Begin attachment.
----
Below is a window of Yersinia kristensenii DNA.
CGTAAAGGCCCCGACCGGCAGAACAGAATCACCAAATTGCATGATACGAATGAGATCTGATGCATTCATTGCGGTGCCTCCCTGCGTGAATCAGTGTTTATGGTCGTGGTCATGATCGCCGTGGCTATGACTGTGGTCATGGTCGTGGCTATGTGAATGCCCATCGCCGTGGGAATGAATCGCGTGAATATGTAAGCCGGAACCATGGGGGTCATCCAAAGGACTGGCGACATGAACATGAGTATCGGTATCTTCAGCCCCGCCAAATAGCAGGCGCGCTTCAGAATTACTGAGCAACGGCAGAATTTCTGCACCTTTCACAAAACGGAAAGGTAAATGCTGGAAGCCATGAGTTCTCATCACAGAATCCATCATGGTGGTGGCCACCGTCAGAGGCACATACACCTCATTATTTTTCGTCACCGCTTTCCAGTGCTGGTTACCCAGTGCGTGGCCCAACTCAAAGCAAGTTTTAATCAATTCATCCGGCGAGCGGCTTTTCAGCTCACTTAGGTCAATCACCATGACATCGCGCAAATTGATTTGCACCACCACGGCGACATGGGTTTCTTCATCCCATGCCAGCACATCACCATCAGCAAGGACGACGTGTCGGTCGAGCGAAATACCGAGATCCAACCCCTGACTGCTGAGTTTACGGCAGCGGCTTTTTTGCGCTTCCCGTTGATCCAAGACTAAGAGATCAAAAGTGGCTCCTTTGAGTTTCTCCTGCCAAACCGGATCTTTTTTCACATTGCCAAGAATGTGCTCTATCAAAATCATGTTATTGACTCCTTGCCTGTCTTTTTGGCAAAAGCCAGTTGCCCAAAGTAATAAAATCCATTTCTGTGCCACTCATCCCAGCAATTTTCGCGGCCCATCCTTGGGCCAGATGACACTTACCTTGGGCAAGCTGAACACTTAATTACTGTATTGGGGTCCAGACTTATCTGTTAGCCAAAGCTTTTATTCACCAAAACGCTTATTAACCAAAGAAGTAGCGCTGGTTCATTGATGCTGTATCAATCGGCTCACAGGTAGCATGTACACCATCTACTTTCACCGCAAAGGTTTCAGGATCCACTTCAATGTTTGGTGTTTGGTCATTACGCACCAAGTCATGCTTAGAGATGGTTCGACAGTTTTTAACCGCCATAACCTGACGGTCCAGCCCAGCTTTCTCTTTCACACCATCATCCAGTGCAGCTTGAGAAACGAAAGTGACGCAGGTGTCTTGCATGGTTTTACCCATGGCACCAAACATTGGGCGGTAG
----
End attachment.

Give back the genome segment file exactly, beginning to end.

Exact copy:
Below is a window of Yersinia kristensenii DNA.
CGTAAAGGCCCCGACCGGCAGAACAGAATCACCAAATTGCATGATACGAATGAGATCTGATGCATTCATTGCGGTGCCTCCCTGCGTGAATCAGTGTTTATGGTCGTGGTCATGATCGCCGTGGCTATGACTGTGGTCATGGTCGTGGCTATGTGAATGCCCATCGCCGTGGGAATGAATCGCGTGAATATGTAAGCCGGAACCATGGGGGTCATCCAAAGGACTGGCGACATGAACATGAGTATCGGTATCTTCAGCCCCGCCAAATAGCAGGCGCGCTTCAGAATTACTGAGCAACGGCAGAATTTCTGCACCTTTCACAAAACGGAAAGGTAAATGCTGGAAGCCATGAGTTCTCATCACAGAATCCATCATGGTGGTGGCCACCGTCAGAGGCACATACACCTCATTATTTTTCGTCACCGCTTTCCAGTGCTGGTTACCCAGTGCGTGGCCCAACTCAAAGCAAGTTTTAATCAATTCATCCGGCGAGCGGCTTTTCAGCTCACTTAGGTCAATCACCATGACATCGCGCAAATTGATTTGCACCACCACGGCGACATGGGTTTCTTCATCCCATGCCAGCACATCACCATCAGCAAGGACGACGTGTCGGTCGAGCGAAATACCGAGATCCAACCCCTGACTGCTGAGTTTACGGCAGCGGCTTTTTTGCGCTTCCCGTTGATCCAAGACTAAGAGATCAAAAGTGGCTCCTTTGAGTTTCTCCTGCCAAACCGGATCTTTTTTCACATTGCCAAGAATGTGCTCTATCAAAATCATGTTATTGACTCCTTGCCTGTCTTTTTGGCAAAAGCCAGTTGCCCAAAGTAATAAAATCCATTTCTGTGCCACTCATCCCAGCAATTTTCGCGGCCCATCCTTGGGCCAGATGACACTTACCTTGGGCAAGCTGAACACTTAATTACTGTATTGGGGTCCAGACTTATCTGTTAGCCAAAGCTTTTATTCACCAAAACGCTTATTAACCAAAGAAGTAGCGCTGGTTCATTGATGCTGTATCAATCGGCTCACAGGTAGCATGTACACCATCTACTTTCACCGCAAAGGTTTCAGGATCCACTTCAATGTTTGGTGTTTGGTCATTACGCACCAAGTCATGCTTAGAGATGGTTCGACAGTTTTTAACCGCCATAACCTGACGGTCCAGCCCAGCTTTCTCTTTCACACCATCATCCAGTGCAGCTTGAGAAACGAAAGTGACGCAGGTGTCTTGCATGGTTTTACCCATGGCACCAAACATTGGGCGGTAG